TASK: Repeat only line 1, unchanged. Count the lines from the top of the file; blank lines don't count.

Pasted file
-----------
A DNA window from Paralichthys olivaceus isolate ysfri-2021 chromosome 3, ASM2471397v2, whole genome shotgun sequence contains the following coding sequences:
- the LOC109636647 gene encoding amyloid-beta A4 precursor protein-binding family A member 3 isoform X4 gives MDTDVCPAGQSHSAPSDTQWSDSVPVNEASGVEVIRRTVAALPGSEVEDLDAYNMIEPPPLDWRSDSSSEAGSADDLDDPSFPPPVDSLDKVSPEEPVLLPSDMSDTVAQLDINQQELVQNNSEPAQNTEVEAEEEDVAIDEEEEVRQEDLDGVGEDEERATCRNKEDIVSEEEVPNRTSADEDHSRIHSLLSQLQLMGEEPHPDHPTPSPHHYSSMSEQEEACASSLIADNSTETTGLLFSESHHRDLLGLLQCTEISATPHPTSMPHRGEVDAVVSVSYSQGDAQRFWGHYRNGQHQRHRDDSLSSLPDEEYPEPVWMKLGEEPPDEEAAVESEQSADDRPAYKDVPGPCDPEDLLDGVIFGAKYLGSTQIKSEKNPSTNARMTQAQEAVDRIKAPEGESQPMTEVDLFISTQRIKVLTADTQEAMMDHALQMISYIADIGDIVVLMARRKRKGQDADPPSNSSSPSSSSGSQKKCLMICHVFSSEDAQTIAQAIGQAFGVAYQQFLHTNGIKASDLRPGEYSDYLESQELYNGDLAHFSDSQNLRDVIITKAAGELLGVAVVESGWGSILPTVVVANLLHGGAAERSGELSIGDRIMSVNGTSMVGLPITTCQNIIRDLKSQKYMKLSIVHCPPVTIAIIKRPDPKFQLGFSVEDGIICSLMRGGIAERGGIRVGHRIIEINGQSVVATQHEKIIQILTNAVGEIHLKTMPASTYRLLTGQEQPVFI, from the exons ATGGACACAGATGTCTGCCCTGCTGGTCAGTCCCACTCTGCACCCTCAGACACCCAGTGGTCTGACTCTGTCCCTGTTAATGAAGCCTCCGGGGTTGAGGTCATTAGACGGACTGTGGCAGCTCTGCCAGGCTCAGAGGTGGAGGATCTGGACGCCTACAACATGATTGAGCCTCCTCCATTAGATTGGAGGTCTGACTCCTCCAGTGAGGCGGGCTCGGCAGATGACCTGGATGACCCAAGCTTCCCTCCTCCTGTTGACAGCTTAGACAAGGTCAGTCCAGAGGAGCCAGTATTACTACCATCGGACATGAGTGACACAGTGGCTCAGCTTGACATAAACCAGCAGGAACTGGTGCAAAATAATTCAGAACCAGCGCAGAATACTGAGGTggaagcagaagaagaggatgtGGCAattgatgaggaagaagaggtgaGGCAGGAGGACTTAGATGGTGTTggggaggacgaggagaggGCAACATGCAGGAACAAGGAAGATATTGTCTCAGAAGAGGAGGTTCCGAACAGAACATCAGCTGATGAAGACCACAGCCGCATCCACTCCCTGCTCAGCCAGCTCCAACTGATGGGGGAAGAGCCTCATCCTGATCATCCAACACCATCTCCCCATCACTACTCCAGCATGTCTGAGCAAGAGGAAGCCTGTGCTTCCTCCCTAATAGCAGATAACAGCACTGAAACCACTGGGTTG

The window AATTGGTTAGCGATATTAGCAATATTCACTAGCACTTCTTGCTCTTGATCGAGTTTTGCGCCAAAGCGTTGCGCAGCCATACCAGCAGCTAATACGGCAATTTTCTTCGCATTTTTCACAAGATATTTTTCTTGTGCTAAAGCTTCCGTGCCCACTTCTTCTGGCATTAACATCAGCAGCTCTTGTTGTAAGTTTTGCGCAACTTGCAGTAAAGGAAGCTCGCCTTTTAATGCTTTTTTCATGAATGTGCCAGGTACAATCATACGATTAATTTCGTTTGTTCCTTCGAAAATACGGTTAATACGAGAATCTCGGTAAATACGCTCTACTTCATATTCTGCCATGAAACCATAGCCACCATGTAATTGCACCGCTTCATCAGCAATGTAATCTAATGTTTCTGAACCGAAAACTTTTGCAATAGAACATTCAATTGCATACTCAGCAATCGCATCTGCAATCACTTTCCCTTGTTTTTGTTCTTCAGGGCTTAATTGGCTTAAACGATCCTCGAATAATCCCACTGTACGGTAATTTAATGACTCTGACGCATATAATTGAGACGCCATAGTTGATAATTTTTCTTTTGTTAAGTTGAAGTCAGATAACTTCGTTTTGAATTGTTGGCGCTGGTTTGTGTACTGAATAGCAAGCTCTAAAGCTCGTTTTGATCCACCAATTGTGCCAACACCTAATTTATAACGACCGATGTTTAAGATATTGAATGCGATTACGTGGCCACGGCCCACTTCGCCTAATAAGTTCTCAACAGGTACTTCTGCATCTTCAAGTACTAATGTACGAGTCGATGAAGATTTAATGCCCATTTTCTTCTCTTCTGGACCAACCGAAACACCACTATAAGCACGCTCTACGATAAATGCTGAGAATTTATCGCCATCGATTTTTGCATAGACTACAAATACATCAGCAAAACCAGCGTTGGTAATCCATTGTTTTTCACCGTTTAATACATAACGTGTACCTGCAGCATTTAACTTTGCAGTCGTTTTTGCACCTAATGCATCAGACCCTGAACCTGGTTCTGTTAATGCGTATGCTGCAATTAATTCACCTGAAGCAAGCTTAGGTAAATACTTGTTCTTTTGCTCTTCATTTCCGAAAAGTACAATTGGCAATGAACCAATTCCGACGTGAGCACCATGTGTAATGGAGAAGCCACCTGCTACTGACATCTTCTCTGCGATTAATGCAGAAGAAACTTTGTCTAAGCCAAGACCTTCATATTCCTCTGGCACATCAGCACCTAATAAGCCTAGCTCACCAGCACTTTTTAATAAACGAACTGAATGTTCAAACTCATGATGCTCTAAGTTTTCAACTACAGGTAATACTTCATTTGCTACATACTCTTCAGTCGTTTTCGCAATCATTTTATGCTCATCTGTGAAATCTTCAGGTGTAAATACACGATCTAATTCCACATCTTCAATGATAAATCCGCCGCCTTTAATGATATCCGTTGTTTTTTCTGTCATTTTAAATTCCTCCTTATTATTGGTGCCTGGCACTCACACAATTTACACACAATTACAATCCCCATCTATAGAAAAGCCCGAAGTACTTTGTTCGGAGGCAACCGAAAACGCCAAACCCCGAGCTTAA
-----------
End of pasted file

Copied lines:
A DNA window from Paralichthys olivaceus isolate ysfri-2021 chromosome 3, ASM2471397v2, whole genome shotgun sequence contains the following coding sequences: